The miniaturization trend in consumer electronics has taken hold for good. Consumers are demanding smaller electronics with better features: more flash capacity in solid-state drives, faster smartphones, more integrated communication modules, etc. To achieve this, engineers must look for increasingly power dense solutions. One challenge associated with achieving a high-power-density solution is finding small DC/DC converters with compact external components. When it comes to size, DC/DC converters in wafer chip-scale packages (WCSPs) are smaller than standard quad flat no-lead (QFN) or small-outline transistor (SOT) packages. WCSPs have also lower height than QFN or SOT packages, which can help engineers design not only smaller equipment but also one with a lower profile.
The trouble with logic signal pins
Although DC/DC converters in WCSP have the size advantage, the pinout assignment of a typical WCSP might prevent engineers from choosing this package. Often, some logic signal pins (like the EN pin or the SDA and SCL pins of the I2C interface) sit in the middle of the package because other pins with higher priorities in silicon layout (like VIN, AVIN, AGND, PGND and the output sense pins) must connect to the signal traces directly. Because external components should be placed as close to these pins as possible, engineers have to insert small vias for the pins in the middle of the package to achieve proper signal routing during printed circuit board (PCB) layout.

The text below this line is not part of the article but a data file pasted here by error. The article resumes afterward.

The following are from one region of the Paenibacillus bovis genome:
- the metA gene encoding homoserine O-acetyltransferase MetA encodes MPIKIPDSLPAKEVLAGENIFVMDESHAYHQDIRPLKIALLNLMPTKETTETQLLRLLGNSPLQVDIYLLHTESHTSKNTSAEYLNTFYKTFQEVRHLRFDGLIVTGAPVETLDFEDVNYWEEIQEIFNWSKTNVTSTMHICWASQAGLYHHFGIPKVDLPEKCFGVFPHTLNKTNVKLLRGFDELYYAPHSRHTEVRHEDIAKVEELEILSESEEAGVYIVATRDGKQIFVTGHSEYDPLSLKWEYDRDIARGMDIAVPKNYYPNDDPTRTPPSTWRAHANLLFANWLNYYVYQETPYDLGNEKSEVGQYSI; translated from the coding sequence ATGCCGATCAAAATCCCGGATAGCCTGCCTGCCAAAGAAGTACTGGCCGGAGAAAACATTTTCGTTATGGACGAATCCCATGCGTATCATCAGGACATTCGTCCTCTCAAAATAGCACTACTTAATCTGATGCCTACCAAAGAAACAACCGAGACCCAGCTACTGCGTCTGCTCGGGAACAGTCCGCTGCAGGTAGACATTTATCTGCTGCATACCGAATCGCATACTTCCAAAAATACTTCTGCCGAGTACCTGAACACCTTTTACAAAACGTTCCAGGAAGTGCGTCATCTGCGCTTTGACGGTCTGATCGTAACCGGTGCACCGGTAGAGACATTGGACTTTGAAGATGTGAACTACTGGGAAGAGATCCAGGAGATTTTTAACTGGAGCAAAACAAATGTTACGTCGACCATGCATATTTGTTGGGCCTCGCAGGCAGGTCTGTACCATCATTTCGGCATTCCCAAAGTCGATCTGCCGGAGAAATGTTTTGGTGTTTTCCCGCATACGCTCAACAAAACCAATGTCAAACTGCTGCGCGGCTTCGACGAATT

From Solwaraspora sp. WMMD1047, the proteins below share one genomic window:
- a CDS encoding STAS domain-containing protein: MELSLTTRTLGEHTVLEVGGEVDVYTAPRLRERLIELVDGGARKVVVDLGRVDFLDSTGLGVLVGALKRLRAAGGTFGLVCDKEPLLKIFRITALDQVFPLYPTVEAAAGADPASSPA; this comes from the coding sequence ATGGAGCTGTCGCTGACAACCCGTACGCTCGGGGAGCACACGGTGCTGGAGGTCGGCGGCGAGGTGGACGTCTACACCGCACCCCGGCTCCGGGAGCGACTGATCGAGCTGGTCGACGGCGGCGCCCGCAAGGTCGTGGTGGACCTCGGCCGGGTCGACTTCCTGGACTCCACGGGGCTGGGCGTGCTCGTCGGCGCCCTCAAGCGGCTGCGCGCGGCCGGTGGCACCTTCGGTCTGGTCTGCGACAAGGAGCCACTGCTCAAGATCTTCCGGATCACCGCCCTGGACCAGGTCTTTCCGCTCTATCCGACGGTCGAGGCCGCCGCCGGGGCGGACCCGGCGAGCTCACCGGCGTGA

In order to fit in more features (which equals more pins) in one device, engineers increasingly opt for a smaller WCSP pin pitch. While the 0.5-mm or 0.4-mm pitch was used in old devices, nowadays the 0.35-mm pitch is being adopted by many new devices in the market. Once the WCSP pin pitch is 0.35 mm, traditional PCB manufacturing prevents engineers from placing vias in the middle of the package. To address this issue, engineers have to either do away with vias altogether or use an advanced PCB assembly technology, which raises the cost of the overall solution. As a result, engineers have to choose between a larger solution size or a less competitive product.
To address this problem, engineers should consider the pinout assignment when choosing the right buck converters in WSPC for their solutions. TI’s TPS62866 is a 6-A synchronous step-down converter which measures only 1.05x1.75x0.5-mm in WCSP. For the same current level buck converters in QFN, the typical package size is 3x3x1-mm. Figure 1 shows the pinout assignment and typical PCB layout of the TPS62866.
Figure 1: Pinout of the TPS62866 with a typical PCB layout
The absence of logic pins in the middle of the integrated circuit means that engineers don’t need special vias for PCB routing, even though the pin pitch is 0.35 mm. Such assignment makes it also possible to place all signal traces around the device for direct routing, further saving board space and allowing engineers to shrink the overall power supply solution, leaving more room for the features that consumers crave.
A reasonable pinout assignment is an important feature for DC/DC converters in WCSP packages. The TPS62866 provides a good pinout assignment and implements many features including I2C interface in a 1.05x1.75x0.5-mm, 0.35-mm pitch WCSP.
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